NBC/MSNBC: Sheehan's the New Walter Cronkite, Driving a “Tipping Point” on War

<a href="media/2005-08-25-NBCNN.wmv"><img hspace="0" border="0" align="right" src="media/2005-08-25-NBCNNCronkite.jpg" /></a>&quot;As the 1960s protest song said, 'there's something happening here,'” <i>NBC Nightly News</i> anchor Brian Williams reminisced Thursday evening as he introduced an “In Depth” segment trumpeting the influence of Cindy Sheehan -- a story, when replayed on MSNBC's <i>Countdown</i>, fill-in host <a href="http://www.msnbc.msn.com/id/3080448/">Amy Robach</a> framed around how “there are those who wonder if attitudes toward the war could be reaching a tipping point and whether the Gold Star mom could be the driving force.” Reporter <a href="http://www.msnbc.msn.com/id/3688994/">Carl Quintanilla</a> allowed a couple of critics to denounce Sheehan, but his story was centered around touting her impact: “Sheehan, say some historians, may be evolving as an icon in the war's turning point, if this is one. For three weeks, she's dominated headlines, mobilized protesters” and made “it safe, her supporters say, to voice doubts about the war, just as Walter Cronkite did on the <i>Evening News</i> in 1968.” Viewers were then treated to 1968 video of Cronkite taking on the Vietnam war: “To say that we are mired in stalemate seems the only realistic, yet unsatisfactory, conclusion.”<br /><br />In between soundbites from liberal historian Doris Kearns Goodwin, Quintanilla fretted about “a peace movement without a way home.” Goodwin rued: “That's the difficulty. We don't know what to do with the peace movement, what does it actually mean?” Quintanilla concluded by admiring Sheehan's influence, a pedestal the media provided: “Historians say we won't know Cindy Sheehan's place in the war until the war itself is history. And whether you agree with her or not, she sits waiting for one conversation, and has unleashed another.” <br />(Video: <a href="media/2005-08-25-NBCNN.wmv">Windows Media Player</a> or <a href="media/2005-08-25-NBCNN.rm">Real Media</a>) <p /><p>Full transcript, and Williams' plug on his blog for this story, follows. <br /><br /><!--break-->On his <a href="http://www.msnbc.msn.com/id/8701416/#050825b">“The Daily Nightly” blog Thursday afternoon</a>, Williams championed the story: “Also tonight: a piece we've been talking about and reporting on for a few days. The working title: the Sheehan Effect. We'll look at the protest movement against the Iraq war -- and the efforts this week to counter it. On the broadcast last night we reported the plans of Sheehan's group to follow the President wherever he goes. We'll do the same with this story.”<br /><br /><img hspace="0" border="0" align="right" src="media/2005-08-25-MSNBCCountAR.jpg" />I corrected the closed-captioning against the DVR of Carl Quintanilla's piece, to provide this full transcript of what aired on the August 25 <i>NBC Nightly News</i> and MSNBC's <i>Countdown with Keith Olbermann</i>, but without Olbermann: </p><blockquote>Williams: “We're back with NBC News 'In Depth' tonight, and as the 1960s protest song said, 'there's something happening here.' This time it's about a war overseas and the moral high ground here at home. Cindy Sheehan, whose son was killed in Iraq, is back tonight in Crawford, Texas, still asking for that meeting with President Bush, but acknowledging now that it probably won't happen. Sheehan's protest has encouraged other military families to speak out against the war. And now, it's also encouraging some military families to speak out against her. In Depth tonight, NBC's Carl Quintanilla on the Sheehan factor.”<br /><br />Quintanilla, over video of woman playing with kids: “Tracy Metry (sp?) is not a gold-star mom for peace. She's not protesting in Texas, but Cindy Sheehan-” <br /><br />Metry pointing out picture to a girl: “This is where she's camped.”<br /><br />Quintanilla: “-has her thinking.”<br /><br />Metry: “I think it's really important that in this day and age that we question things that don't seem right to us.”<br /><br />Quintanilla: “Sheehan, say some historians, may be evolving as an icon in the war's turning point, if this is one. For three weeks, she's dominated headlines, mobilized protesters-” <br /><br />Man: “She's taking a stand.”<br /><br />Quintanilla: “-both with and without relatives in Iraq.”<br /><br />Cindy Sheehan: “They don't have what I like to call skin in the game, but we are all affected.”<br /><br />Quintanilla: “Making it safe, her supporters say, to voice doubts about the war, just as Walter Cronkite did on the Evening News in 1968.”<br /><br />Historic video of Walter Cronkite, February 27, 1968: “To say that we are mired in stalemate seems the only realistic, yet unsatisfactory, conclusion.”<br /><br />Doris Kearns Goodwin, presidential historian: “I think that's what is possible, that somehow her protest and her vigil will make more people empathize with the casualties than have previously done so.” <br /><br />Quintanilla, over video of of pro and anti-war protesters: “This isn't Vietnam, of course. There's no military draft to spark campus violence. But the dynamic is similar: Two sides, clustering around the unassailable. Military families either arguing to bring the troops home [protesters shouting “Shamed on Bush”], or warning that doubting the troops' mission [man yelling “you're killing the troops”] is what Vietnam taught us not to do.” <br /><br />Howard Kaloogian, Move America Forward: “Cindy Sheehan's protests drives us to a Vietnam-type state of fatigue.”<br /><br />Quintanilla: “Kathy Schrodel (sp?) was inspired to protest against Sheehan.” <br /><br />Schrodel: “I said, I have got to join this caravan. She's saying America's not worth dying for. I mean, what kind of a statement is that?”<br /><br />Quintanilla: “Sheehan's legacy as an icon may be limited by this, while a nearly half of Americans call the war a mistake, fewer than one in three say bringing all the troops home now is the answer. Like John Bejarano, a Republican who feels misled about Iraq, but adds:” <br /><br />Bejarano: “To leave now would just simply doom it to failure, I think.”<br /><br />Sheehan on megaphone: “Have you ever heard the sound of a nation-” <br /><br />Man on megaphone: “-being rocked to sleep?”<br /><br />Quintanilla: “A peace movement without a way home.”<br /><br />Doris Kearns Goodwin: “That's the difficulty. We don't know what to do with the peace movement, what does it actually mean?”<br /><br />Quintanilla, over vide of people hugging Sheehan followed by video of her on a cell phone: “Historians say we won't know Cindy Sheehan's place in the war until the war itself is history. And whether you agree with her or not, she sits waiting for one conversation, and has unleashed another [man chanting “USA! USA!”]. Carl Quintanilla, NBC News, Chicago.”</blockquote>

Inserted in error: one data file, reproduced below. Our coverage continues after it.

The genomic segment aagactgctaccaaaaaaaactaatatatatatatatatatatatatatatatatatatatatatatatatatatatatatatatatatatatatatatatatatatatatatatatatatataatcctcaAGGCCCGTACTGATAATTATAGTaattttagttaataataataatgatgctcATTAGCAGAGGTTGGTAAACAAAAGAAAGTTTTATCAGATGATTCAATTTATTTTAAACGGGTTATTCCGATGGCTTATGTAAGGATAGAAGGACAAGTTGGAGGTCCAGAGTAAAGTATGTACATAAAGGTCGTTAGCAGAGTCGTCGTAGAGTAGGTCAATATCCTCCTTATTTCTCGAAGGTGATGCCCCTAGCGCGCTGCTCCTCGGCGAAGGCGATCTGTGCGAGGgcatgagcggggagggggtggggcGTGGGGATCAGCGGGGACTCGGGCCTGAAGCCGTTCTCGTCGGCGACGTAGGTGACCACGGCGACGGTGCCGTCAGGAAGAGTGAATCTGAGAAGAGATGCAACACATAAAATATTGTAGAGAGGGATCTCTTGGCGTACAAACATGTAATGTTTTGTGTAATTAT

Brent Baker
Brent Baker
Brent Baker is the Steven P.J. Wood Senior Fellow and VP for Research and Publications at the Media Research Center